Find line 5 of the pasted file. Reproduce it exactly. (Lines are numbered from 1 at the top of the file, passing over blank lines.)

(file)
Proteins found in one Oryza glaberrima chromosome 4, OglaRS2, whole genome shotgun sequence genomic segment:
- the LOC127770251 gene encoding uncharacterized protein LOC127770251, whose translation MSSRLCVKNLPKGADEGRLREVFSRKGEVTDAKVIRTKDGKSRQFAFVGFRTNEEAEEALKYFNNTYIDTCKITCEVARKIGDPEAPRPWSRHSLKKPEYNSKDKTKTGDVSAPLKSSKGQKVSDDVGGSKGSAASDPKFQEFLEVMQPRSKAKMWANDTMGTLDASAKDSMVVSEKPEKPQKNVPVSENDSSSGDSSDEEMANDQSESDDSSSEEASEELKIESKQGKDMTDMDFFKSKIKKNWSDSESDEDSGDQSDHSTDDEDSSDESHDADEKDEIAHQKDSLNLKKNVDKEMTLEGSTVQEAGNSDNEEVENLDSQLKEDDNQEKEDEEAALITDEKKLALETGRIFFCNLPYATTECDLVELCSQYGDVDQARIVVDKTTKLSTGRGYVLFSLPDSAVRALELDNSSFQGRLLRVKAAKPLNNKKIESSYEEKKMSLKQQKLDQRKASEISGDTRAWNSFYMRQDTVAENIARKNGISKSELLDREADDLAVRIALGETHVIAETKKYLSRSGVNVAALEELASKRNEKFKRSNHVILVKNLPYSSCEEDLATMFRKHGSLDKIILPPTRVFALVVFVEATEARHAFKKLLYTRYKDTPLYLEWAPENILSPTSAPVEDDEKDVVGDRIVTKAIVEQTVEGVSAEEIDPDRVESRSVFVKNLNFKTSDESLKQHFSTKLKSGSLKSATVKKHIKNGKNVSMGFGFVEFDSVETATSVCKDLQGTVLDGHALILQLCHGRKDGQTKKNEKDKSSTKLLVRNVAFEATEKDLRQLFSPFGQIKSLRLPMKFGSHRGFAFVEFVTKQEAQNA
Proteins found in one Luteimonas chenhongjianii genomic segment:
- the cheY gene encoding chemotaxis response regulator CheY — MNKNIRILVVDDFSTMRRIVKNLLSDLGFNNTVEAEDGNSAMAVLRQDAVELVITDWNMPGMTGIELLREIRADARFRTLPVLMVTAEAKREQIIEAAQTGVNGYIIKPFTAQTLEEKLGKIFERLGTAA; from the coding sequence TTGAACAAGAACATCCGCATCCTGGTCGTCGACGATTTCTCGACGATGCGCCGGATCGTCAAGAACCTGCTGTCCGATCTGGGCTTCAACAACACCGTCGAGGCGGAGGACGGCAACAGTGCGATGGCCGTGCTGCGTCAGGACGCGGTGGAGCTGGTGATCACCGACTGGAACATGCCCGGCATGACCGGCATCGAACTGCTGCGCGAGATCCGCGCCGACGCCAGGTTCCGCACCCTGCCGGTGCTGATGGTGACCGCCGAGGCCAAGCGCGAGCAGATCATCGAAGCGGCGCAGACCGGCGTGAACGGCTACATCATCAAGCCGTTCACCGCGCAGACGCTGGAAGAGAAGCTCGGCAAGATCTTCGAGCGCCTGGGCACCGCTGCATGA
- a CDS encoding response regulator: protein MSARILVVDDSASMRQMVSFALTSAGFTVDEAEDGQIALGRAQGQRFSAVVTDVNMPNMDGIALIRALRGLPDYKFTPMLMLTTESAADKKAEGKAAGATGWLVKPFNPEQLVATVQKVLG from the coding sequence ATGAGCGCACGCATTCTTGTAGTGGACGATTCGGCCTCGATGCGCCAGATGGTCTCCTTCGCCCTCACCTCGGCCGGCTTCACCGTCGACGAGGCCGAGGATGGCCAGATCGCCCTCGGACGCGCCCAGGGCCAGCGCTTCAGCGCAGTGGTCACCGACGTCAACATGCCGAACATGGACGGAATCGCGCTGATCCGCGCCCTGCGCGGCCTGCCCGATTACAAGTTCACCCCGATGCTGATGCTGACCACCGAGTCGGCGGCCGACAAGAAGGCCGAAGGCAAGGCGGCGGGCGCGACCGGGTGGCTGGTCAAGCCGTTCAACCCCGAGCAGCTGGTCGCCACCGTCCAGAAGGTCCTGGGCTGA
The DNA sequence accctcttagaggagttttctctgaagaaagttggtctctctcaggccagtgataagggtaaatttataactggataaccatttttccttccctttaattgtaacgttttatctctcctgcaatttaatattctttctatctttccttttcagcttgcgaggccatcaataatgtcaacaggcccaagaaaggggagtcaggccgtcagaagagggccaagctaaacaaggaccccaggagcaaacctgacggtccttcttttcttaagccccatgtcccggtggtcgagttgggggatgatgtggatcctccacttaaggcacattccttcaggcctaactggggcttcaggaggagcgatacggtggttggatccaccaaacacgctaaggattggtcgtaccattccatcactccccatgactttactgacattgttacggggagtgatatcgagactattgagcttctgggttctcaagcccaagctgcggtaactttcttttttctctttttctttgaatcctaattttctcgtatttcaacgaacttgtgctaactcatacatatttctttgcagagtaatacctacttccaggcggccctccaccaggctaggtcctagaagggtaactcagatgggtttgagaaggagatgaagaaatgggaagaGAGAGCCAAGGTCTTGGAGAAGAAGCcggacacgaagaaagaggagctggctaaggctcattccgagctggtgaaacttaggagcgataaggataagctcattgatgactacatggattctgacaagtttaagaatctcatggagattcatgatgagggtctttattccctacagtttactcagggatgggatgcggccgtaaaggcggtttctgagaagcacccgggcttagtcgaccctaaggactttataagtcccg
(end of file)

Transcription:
- a CDS encoding response regulator: protein MSARILVVDDSASMRQMVSFALTSAGFTVDEAEDGQIALGRAQGQRFSAVVTDVNMPNMDGIALIRALRGLPDYKFTPMLMLTTESAADKKAEGKAAGATGWLVKPFNPEQLVATVQKVLG from the coding sequence ATGAGCGCACGCATTCTTGTAGTGGACGATTCGGCCTCGATGCGCCAGATGGTCTCCTTCGCCCTCACCTCGGCCGGCTTCACCGTCGACGAGGCCGAGGATGGCCAGATCGCCCTCGGACGCGCCCAGGGCCAGCGCTTCAGCGCAGTGGTCACCGACGTCAACATGCCGAACATGGACGGAATCGCGCTGATCCGCGCCCTGCGCGGCCTGCCCGATTACAAGTTCACCCCGATGCTGATGCTGACCACCGAGTCGGCGGCCGACAAGAAGGCCGAAGGCAAGGCGGCGGGCGCGACCGGGTGGCTGGTCAAGCCGTTCAACCCCGAGCAGCTGGTCGCCACCGTCCAGAAGGTCCTGGGCTGA